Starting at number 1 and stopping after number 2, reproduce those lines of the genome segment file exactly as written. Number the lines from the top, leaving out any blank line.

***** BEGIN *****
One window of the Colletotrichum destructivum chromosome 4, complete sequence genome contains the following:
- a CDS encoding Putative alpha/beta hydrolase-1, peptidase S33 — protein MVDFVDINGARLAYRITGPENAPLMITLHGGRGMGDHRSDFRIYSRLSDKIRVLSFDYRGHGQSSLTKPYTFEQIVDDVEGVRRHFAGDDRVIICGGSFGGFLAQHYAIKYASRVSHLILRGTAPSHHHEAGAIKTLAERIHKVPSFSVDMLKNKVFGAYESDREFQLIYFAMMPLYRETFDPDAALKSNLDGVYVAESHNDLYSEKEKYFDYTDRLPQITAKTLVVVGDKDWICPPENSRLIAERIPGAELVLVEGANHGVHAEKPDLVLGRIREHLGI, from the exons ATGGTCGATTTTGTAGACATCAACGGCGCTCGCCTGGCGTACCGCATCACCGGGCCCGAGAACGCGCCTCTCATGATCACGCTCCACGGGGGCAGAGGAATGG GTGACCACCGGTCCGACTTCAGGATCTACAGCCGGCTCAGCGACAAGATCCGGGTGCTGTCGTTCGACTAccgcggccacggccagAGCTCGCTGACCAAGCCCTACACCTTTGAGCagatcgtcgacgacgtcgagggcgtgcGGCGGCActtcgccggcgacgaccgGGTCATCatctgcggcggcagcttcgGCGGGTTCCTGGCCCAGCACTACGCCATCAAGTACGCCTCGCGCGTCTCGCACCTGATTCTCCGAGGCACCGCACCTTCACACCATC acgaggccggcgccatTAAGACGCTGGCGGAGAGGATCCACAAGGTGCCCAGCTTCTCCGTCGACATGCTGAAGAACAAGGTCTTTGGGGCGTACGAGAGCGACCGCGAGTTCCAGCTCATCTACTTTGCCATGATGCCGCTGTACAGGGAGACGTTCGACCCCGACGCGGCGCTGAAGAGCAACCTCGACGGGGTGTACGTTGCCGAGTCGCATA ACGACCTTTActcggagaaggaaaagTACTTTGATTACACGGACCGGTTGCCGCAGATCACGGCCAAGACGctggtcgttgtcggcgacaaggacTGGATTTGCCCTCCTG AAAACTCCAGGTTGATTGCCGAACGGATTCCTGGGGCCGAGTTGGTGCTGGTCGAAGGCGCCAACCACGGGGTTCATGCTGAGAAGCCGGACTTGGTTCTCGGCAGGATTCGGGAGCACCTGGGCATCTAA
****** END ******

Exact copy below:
One window of the Colletotrichum destructivum chromosome 4, complete sequence genome contains the following:
- a CDS encoding Putative alpha/beta hydrolase-1, peptidase S33 — protein MVDFVDINGARLAYRITGPENAPLMITLHGGRGMGDHRSDFRIYSRLSDKIRVLSFDYRGHGQSSLTKPYTFEQIVDDVEGVRRHFAGDDRVIICGGSFGGFLAQHYAIKYASRVSHLILRGTAPSHHHEAGAIKTLAERIHKVPSFSVDMLKNKVFGAYESDREFQLIYFAMMPLYRETFDPDAALKSNLDGVYVAESHNDLYSEKEKYFDYTDRLPQITAKTLVVVGDKDWICPPENSRLIAERIPGAELVLVEGANHGVHAEKPDLVLGRIREHLGI, from the exons ATGGTCGATTTTGTAGACATCAACGGCGCTCGCCTGGCGTACCGCATCACCGGGCCCGAGAACGCGCCTCTCATGATCACGCTCCACGGGGGCAGAGGAATGG GTGACCACCGGTCCGACTTCAGGATCTACAGCCGGCTCAGCGACAAGATCCGGGTGCTGTCGTTCGACTAccgcggccacggccagAGCTCGCTGACCAAGCCCTACACCTTTGAGCagatcgtcgacgacgtcgagggcgtgcGGCGGCActtcgccggcgacgaccgGGTCATCatctgcggcggcagcttcgGCGGGTTCCTGGCCCAGCACTACGCCATCAAGTACGCCTCGCGCGTCTCGCACCTGATTCTCCGAGGCACCGCACCTTCACACCATC acgaggccggcgccatTAAGACGCTGGCGGAGAGGATCCACAAGGTGCCCAGCTTCTCCGTCGACATGCTGAAGAACAAGGTCTTTGGGGCGTACGAGAGCGACCGCGAGTTCCAGCTCATCTACTTTGCCATGATGCCGCTGTACAGGGAGACGTTCGACCCCGACGCGGCGCTGAAGAGCAACCTCGACGGGGTGTACGTTGCCGAGTCGCATA ACGACCTTTActcggagaaggaaaagTACTTTGATTACACGGACCGGTTGCCGCAGATCACGGCCAAGACGctggtcgttgtcggcgacaaggacTGGATTTGCCCTCCTG AAAACTCCAGGTTGATTGCCGAACGGATTCCTGGGGCCGAGTTGGTGCTGGTCGAAGGCGCCAACCACGGGGTTCATGCTGAGAAGCCGGACTTGGTTCTCGGCAGGATTCGGGAGCACCTGGGCATCTAA